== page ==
Metabolism on-line - the virtual tutorial roomlogo

 

copyright © 2008 - 2015 David A Bender

 

Selection of fuels for muscle contraction

Even at rest, skeletal muscle accounts for more than one-fifth of total energy expenditure; obviously this increases greatly with exercise.

restingMuscle can use a variety of fuels, depending on the intensity of work being performed, the duration of the exercise and also whether the individual is in the fed or fasting state:

plasma glucose
muscle glycogen
triacylglycerol from plasma lipoproteins
triacylglycerol from adipose tissue reserves within the muscle
plasma non-esterified fatty acids
plasma ketone bodies

 

Skeletal muscle contains two types of fibres:

fibres

 

Experiment 1: Is ATP used in muscle contraction?

gastrocnemiusRats were anaesthetised and the gastrocnemius muscle on one hind limb was exposed and subjected to electrical stimulation for three minutes to cause contractions. The animals were killed, and both hind limbs were immediately immersed in liquid nitrogen. The gastrocnemius muscles from both limbs were dissected out, and the concentrations of ATP, ADP, creatine phosphate and creatine were measured.

µmol /g muscle unstimulated (at rest) after stimulation
ATP 5 4.9
ADP 0.01 0.11
creatine phosphate 17 1.0
creatine 0.1 16.1

 

What conclusions can you draw from these results?

Only a very small amount of ATP is apparently consumed (and the fall is accounted for by increased ADP). However, a considerable amount of creatine phosphate is consumed (and again the difference is accounted for by increased creatine).

Muscle contraction actually uses a large amount of ATP, which is required immediately. However, there is a significant time lag before the rate of oxidation of metabolic fuels increases to supply ATP. Remember that the total body pool of ATP is very small, but turns over rapidly.

Creatine phosphate acts as an intermediate store of phosphate to rephosphorylate ADP to ATP until metabolic activity increases in response to increased demand for muscle contraction.creatine

 

 

 

 

 

This means that the concentration of ATP remains more or less constant, but creatine phosphate is depleted. After the muscle contraction ceases, or when the rate of oxidation of metabolic fuels has increased sufficiently, creatine will be rephosphorylated to creatine phosphate.

Creatine phosphate also acts to shuttle phosphate from the sites of ATP formation (from glycolysis in the cytosol and oxidative phosphorylation in mitochondria) to the sites in the cell where it is required for muscle contraction.

Creatinine is formed by non-enzymic cyclisation of creatine or creatine phosphate; it is a metabolically useless product, and is excreted in the urine. creatinine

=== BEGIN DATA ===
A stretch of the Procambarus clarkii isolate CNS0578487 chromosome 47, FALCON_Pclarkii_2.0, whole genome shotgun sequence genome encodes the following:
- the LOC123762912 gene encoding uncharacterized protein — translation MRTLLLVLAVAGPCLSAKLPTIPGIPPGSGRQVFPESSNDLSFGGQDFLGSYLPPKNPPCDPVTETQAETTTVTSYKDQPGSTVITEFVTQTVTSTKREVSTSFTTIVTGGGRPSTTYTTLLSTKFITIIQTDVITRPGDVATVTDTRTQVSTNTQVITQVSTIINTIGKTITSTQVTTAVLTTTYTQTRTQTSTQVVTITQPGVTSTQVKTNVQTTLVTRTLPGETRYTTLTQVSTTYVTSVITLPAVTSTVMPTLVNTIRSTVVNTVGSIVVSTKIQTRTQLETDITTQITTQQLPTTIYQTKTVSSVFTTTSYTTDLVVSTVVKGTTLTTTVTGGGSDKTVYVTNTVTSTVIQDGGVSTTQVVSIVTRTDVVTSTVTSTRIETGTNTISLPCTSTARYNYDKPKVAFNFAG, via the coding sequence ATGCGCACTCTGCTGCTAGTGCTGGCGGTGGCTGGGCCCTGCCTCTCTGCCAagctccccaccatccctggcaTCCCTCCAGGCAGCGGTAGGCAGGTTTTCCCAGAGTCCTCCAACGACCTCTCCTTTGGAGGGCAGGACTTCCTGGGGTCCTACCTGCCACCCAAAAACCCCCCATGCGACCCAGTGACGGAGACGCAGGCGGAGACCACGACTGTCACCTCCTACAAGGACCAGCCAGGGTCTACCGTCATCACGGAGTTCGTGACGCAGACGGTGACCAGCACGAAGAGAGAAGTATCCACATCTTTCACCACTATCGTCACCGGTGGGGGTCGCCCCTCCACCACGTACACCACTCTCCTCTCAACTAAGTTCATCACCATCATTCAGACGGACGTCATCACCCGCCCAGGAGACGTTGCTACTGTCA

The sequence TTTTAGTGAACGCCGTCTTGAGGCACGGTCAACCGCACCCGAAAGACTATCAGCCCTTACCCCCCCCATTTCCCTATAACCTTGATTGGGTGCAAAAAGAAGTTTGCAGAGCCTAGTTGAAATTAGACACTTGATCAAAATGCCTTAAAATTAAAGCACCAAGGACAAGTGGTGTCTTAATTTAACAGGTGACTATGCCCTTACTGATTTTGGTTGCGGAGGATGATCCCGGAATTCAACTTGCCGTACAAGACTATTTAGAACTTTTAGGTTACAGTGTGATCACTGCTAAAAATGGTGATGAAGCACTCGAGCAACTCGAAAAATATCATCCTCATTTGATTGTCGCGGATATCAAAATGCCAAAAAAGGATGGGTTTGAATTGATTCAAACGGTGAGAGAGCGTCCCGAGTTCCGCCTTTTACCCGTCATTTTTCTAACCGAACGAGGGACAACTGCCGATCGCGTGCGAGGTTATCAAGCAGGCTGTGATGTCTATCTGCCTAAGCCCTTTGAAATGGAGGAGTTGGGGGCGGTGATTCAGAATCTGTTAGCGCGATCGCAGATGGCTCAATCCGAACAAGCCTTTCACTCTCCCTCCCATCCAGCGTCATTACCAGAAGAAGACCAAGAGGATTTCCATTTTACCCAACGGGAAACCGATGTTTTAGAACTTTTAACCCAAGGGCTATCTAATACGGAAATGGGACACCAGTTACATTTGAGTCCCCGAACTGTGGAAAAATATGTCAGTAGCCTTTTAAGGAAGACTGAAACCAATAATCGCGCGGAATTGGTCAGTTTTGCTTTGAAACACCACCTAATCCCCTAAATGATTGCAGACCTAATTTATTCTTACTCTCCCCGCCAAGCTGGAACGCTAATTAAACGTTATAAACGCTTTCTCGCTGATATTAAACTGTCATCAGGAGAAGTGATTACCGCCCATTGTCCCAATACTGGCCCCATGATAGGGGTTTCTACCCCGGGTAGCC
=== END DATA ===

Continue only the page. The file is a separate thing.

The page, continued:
A 70 kg man excretes approximately 16 mmol of creatinine per day; a 70 kg woman approximately 10 mmol / day.

Can you account for this gender difference in creatinine excretion?


Creatinine formation depends on total creatine content of the body, mainly in muscle; higher creatinine excretion reflects high proportion of muscle in males.


Why is it usual to express urinary excretion of various metabolites per mol of creatinine rather than per litre of urine?

Urine volume, and hence concentration of metabolites, is highly variable; creatinine excretion is reasonably constant from day to day.


Urinary excretion of creatine is normally < 400 µmol /day. Under what conditions would you expect creatine excretion to be increased significantly?


Any condition leading to net loss of muscle. This may be muscle atrophy in disease or as a result of prolonged bed rest, or may be the normal loss of myometrium in the female menstrual cycle.


Experiment 2: Glucose utilisation by muscle

anaestshetisedFasting dogs was anaesthetised and the femoral artery and popliteal vein were cannulated to permit measurement of arterio-venous differences across the gastrocnemius-plantaris muscle group, at rest and after electrical stimulation to twitch 1 or 5 times per second, for 30 minutes.

The table shows glucose and oxygen uptake into the muscle, and lactate output from the muscle under these conditions.

 
nmol /g muscle /min
 
at rest
1 twitch / sec
5 twitches /sec
glucose uptake
64
215
783
oxygen uptake
576
2592
6912
lactate output
297
188
1112
ratio lactate output : glucose uptake
4.6
0.87
2.3

 

A muscle biopsy sample was taken from both the stimulated and unstimulated leg for measurement of glycogen (µmol glucose equivalent /g muscle).

  glycogen (┬Ámol glucose equivalent /g muscle)
resting
314
1 twitch /sec
307
5 twitches /sec
213

From data reported by Chaplet CK & Stainsby WN (1968). Carbohydrate metabolism in contracting dog skeletal muscle in situ. American Journal of Physiology 215: 995-1004.

What conclusions can you draw from these results?

See the answer